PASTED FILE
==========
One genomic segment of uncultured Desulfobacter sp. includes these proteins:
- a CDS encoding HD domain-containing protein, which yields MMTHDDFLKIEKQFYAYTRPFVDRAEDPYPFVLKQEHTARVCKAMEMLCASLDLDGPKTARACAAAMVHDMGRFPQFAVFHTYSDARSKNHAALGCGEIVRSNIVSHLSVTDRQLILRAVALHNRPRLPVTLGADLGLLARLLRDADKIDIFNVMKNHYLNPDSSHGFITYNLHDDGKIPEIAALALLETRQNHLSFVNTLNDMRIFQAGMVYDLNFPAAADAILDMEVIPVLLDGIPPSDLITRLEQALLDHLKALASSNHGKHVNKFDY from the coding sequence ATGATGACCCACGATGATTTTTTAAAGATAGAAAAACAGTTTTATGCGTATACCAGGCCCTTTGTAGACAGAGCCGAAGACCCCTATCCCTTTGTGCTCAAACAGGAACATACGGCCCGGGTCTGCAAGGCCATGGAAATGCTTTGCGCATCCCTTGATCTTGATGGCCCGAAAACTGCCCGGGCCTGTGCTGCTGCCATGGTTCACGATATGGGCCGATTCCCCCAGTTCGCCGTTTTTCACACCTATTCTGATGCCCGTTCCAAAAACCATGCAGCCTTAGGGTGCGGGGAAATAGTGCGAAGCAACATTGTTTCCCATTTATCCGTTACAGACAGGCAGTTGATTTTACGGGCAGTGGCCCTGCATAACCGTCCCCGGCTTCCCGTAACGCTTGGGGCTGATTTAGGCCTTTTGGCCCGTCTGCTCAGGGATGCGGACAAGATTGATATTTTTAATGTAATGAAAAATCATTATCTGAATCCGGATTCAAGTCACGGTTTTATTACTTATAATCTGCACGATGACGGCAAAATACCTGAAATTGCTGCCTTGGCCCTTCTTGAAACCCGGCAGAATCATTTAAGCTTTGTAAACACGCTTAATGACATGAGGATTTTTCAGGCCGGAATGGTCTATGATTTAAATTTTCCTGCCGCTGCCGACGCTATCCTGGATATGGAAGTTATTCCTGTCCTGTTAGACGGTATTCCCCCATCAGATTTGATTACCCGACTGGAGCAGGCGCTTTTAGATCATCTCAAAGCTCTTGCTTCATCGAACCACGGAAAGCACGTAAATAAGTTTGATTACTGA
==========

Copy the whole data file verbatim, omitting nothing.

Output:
One genomic segment of uncultured Desulfobacter sp. includes these proteins:
- a CDS encoding HD domain-containing protein, which yields MMTHDDFLKIEKQFYAYTRPFVDRAEDPYPFVLKQEHTARVCKAMEMLCASLDLDGPKTARACAAAMVHDMGRFPQFAVFHTYSDARSKNHAALGCGEIVRSNIVSHLSVTDRQLILRAVALHNRPRLPVTLGADLGLLARLLRDADKIDIFNVMKNHYLNPDSSHGFITYNLHDDGKIPEIAALALLETRQNHLSFVNTLNDMRIFQAGMVYDLNFPAAADAILDMEVIPVLLDGIPPSDLITRLEQALLDHLKALASSNHGKHVNKFDY from the coding sequence ATGATGACCCACGATGATTTTTTAAAGATAGAAAAACAGTTTTATGCGTATACCAGGCCCTTTGTAGACAGAGCCGAAGACCCCTATCCCTTTGTGCTCAAACAGGAACATACGGCCCGGGTCTGCAAGGCCATGGAAATGCTTTGCGCATCCCTTGATCTTGATGGCCCGAAAACTGCCCGGGCCTGTGCTGCTGCCATGGTTCACGATATGGGCCGATTCCCCCAGTTCGCCGTTTTTCACACCTATTCTGATGCCCGTTCCAAAAACCATGCAGCCTTAGGGTGCGGGGAAATAGTGCGAAGCAACATTGTTTCCCATTTATCCGTTACAGACAGGCAGTTGATTTTACGGGCAGTGGCCCTGCATAACCGTCCCCGGCTTCCCGTAACGCTTGGGGCTGATTTAGGCCTTTTGGCCCGTCTGCTCAGGGATGCGGACAAGATTGATATTTTTAATGTAATGAAAAATCATTATCTGAATCCGGATTCAAGTCACGGTTTTATTACTTATAATCTGCACGATGACGGCAAAATACCTGAAATTGCTGCCTTGGCCCTTCTTGAAACCCGGCAGAATCATTTAAGCTTTGTAAACACGCTTAATGACATGAGGATTTTTCAGGCCGGAATGGTCTATGATTTAAATTTTCCTGCCGCTGCCGACGCTATCCTGGATATGGAAGTTATTCCTGTCCTGTTAGACGGTATTCCCCCATCAGATTTGATTACCCGACTGGAGCAGGCGCTTTTAGATCATCTCAAAGCTCTTGCTTCATCGAACCACGGAAAGCACGTAAATAAGTTTGATTACTGA